Albert Payson Terhune (1872–1942) had several careers, eventually settling into journalism and writing. He and his wife also bred collies at their Sunnybank Kennels in New Jersey, and Terhune based most of his writing in the 1920s and 30s on dogs. His first published works were short stories in magazines about his collie Lad, and he collected a dozen stories into the novel "Lad: A Dog." That 1919 work has been reprinted over 80 times and was made into a feature film in 1962.
Although not known for writing mysteries, he did pen the novel "Black Caesar's Clan: A Florida Mystery Story," published in 1922. The title comes from the 18th century African pirate Black Caesar, who raided ships around the Florida Keys and served as a chief lieutenant for Captain Blackbeard. One of the only surviving crew from Lieutenant Robert Maynard's attack on Blackbeard in 1718, Caesar established a base on Elliot Key.
Terhune's novel is set in and around what is now known as Caesar's Creek, where the descendants of Caesar and his crew chase off treasure hunters looking for Caesar's lost fortune. It was part of a wave of treasure-hunting fiction around the Great Depression, when desperate times called for desperate measures. The plot starts off with a fight between Gavin Brice and a beachcomber over a homeless collie (yes, this wouldn't be a Terhune novel without a collie).
Gavin Brice at first appears to be a down-on-his-luck transplant to Florida looking for work. However, he has a hidden agenda for "accidentally" getting himself attached to the shady Rodney Hade and his employee Milo Standish (defending him from an attack with his 'jui-jutsu' skills), in their hideaway plantation. Brice is close to succeeding in his quest until the innocent but beguiling Claire, Milo's younger sister, makes him question the secrets he's been hiding.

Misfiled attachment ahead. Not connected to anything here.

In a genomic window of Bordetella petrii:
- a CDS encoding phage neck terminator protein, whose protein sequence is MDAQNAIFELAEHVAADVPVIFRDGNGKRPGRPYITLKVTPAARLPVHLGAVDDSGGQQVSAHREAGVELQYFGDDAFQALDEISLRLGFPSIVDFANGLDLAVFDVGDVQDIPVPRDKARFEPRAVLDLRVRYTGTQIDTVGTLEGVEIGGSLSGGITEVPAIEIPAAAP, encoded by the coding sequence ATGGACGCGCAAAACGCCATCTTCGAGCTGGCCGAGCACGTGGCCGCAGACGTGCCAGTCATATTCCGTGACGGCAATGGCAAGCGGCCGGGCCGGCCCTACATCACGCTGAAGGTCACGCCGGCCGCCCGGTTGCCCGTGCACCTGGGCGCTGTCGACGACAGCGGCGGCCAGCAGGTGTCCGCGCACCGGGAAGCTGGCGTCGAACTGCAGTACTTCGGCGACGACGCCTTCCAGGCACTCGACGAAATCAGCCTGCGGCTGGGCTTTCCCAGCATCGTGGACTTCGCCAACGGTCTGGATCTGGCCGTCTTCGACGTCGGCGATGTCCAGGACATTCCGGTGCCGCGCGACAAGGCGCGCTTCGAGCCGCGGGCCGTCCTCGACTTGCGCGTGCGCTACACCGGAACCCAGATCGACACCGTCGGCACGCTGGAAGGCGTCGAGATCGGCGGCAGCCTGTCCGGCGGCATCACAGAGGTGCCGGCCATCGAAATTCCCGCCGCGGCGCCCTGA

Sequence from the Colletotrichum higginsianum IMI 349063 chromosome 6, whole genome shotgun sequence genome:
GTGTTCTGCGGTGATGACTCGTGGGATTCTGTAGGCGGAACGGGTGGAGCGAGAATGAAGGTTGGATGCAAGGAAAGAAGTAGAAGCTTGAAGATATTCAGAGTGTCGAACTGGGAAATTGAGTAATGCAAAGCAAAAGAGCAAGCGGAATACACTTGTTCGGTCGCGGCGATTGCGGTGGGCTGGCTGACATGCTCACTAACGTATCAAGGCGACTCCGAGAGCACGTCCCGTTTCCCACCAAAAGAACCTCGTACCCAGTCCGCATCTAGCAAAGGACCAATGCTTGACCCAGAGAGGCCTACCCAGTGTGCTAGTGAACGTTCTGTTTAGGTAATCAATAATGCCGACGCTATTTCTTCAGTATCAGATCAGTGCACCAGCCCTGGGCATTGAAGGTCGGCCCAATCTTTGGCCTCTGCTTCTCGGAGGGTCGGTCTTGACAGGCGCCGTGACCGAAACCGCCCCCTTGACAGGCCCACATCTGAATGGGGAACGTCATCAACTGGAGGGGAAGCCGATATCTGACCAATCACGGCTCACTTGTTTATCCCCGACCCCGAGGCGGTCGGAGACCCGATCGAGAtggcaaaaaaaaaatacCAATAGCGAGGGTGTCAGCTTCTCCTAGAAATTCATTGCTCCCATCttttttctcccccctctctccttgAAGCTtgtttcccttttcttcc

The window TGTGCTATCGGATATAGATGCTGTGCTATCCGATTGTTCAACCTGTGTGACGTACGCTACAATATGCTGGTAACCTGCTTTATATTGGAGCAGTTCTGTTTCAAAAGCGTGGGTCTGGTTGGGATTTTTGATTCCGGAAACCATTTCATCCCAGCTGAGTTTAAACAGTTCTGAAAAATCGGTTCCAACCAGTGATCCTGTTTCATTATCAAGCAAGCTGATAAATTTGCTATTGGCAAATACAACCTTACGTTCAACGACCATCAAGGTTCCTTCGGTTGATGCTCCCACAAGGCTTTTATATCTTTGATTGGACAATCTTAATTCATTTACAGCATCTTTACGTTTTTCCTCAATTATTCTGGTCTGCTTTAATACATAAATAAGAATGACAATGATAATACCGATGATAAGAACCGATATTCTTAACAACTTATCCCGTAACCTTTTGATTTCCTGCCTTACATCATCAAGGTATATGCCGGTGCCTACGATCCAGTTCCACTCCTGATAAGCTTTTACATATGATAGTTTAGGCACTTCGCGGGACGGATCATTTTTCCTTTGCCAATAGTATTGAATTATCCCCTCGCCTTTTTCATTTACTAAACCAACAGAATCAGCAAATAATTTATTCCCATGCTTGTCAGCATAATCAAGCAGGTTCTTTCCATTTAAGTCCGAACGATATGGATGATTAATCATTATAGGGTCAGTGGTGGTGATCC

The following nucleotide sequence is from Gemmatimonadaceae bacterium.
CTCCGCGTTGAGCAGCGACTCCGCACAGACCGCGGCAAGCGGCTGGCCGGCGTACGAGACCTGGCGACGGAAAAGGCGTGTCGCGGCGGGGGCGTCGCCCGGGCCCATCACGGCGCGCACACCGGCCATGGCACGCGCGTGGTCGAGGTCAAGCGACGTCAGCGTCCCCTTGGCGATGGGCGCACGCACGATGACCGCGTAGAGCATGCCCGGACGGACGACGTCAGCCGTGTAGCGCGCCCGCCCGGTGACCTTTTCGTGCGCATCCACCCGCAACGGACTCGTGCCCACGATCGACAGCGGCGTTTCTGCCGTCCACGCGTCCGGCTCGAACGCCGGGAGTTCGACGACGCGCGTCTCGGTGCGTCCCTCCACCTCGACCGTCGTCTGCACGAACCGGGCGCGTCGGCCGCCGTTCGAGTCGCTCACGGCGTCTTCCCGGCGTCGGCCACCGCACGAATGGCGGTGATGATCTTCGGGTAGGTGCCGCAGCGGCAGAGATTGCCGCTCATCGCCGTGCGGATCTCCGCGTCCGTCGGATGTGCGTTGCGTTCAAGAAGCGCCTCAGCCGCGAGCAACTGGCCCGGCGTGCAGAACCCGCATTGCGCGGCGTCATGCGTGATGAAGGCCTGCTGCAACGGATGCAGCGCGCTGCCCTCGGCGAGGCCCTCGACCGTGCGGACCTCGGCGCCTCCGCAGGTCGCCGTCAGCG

Terhune infuses his tale with quite a bit of humor, including this statement by Brice to a young woman who pulled a gun on him in a case of mistaken identity:
"Oh, please don't feel sorry for that!" he begged. "It wasn't really as deadly as you made it seem. That is an old style revolver, you see, vintage of 1880 or thereabouts, I should say. Not a self-cocker. And, you'll notice it isn't cocked. So, even if you had stuck to your lethal threat and had pulled the trigger ever so hard, I'd still be more or less alive. You'll excuse me for mentioning it," he ended in apology, noting her crestfallen air. "Any novice in the art of slaying might have done the same thing. Shooting people is an accomplishment that improves with practice."
Terhune apparently was conflicted about the mystery genre, as indicated in his Foreword where he talks about "mystery and romance and thrills to be found lurking among the keys and back of the mangrove-swamps and along the mystic reaches of sunset shoreline," but then adds, "Understand, please, that this book is rank melodrama. It has scant literary quality. It is not planned to edify. Its only mission is to entertain you and—if you belong to the action-loving majority—to give you an occasional thrill."
Terhune is sometimes criticized by contemporary critics for his racist depictions of minorities and "half-breeds." In Black Caesar, Brice even refers to his former Japanese martial arts instructor as "monkey faced." But Terhune was a product of his time, and if you can overlook the occasional cringe-inducing reference, you'll find this a quick, light read.